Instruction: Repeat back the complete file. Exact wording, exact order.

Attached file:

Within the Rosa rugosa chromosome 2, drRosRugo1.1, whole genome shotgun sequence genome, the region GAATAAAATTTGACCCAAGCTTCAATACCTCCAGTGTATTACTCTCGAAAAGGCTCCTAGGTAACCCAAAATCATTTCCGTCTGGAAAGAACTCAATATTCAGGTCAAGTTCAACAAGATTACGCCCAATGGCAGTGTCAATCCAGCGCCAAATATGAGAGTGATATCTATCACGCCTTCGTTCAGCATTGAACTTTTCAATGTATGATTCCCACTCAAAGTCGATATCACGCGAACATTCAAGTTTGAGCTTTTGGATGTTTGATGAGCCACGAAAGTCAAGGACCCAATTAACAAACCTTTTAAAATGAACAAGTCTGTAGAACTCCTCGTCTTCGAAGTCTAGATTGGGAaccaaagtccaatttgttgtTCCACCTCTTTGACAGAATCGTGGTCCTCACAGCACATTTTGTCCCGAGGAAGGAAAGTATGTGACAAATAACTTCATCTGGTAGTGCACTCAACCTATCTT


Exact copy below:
Within the Rosa rugosa chromosome 2, drRosRugo1.1, whole genome shotgun sequence genome, the region GAATAAAATTTGACCCAAGCTTCAATACCTCCAGTGTATTACTCTCGAAAAGGCTCCTAGGTAACCCAAAATCATTTCCGTCTGGAAAGAACTCAATATTCAGGTCAAGTTCAACAAGATTACGCCCAATGGCAGTGTCAATCCAGCGCCAAATATGAGAGTGATATCTATCACGCCTTCGTTCAGCATTGAACTTTTCAATGTATGATTCCCACTCAAAGTCGATATCACGCGAACATTCAAGTTTGAGCTTTTGGATGTTTGATGAGCCACGAAAGTCAAGGACCCAATTAACAAACCTTTTAAAATGAACAAGTCTGTAGAACTCCTCGTCTTCGAAGTCTAGATTGGGAaccaaagtccaatttgttgtTCCACCTCTTTGACAGAATCGTGGTCCTCACAGCACATTTTGTCCCGAGGAAGGAAAGTATGTGACAAATAACTTCATCTGGTAGTGCACTCAACCTATCTT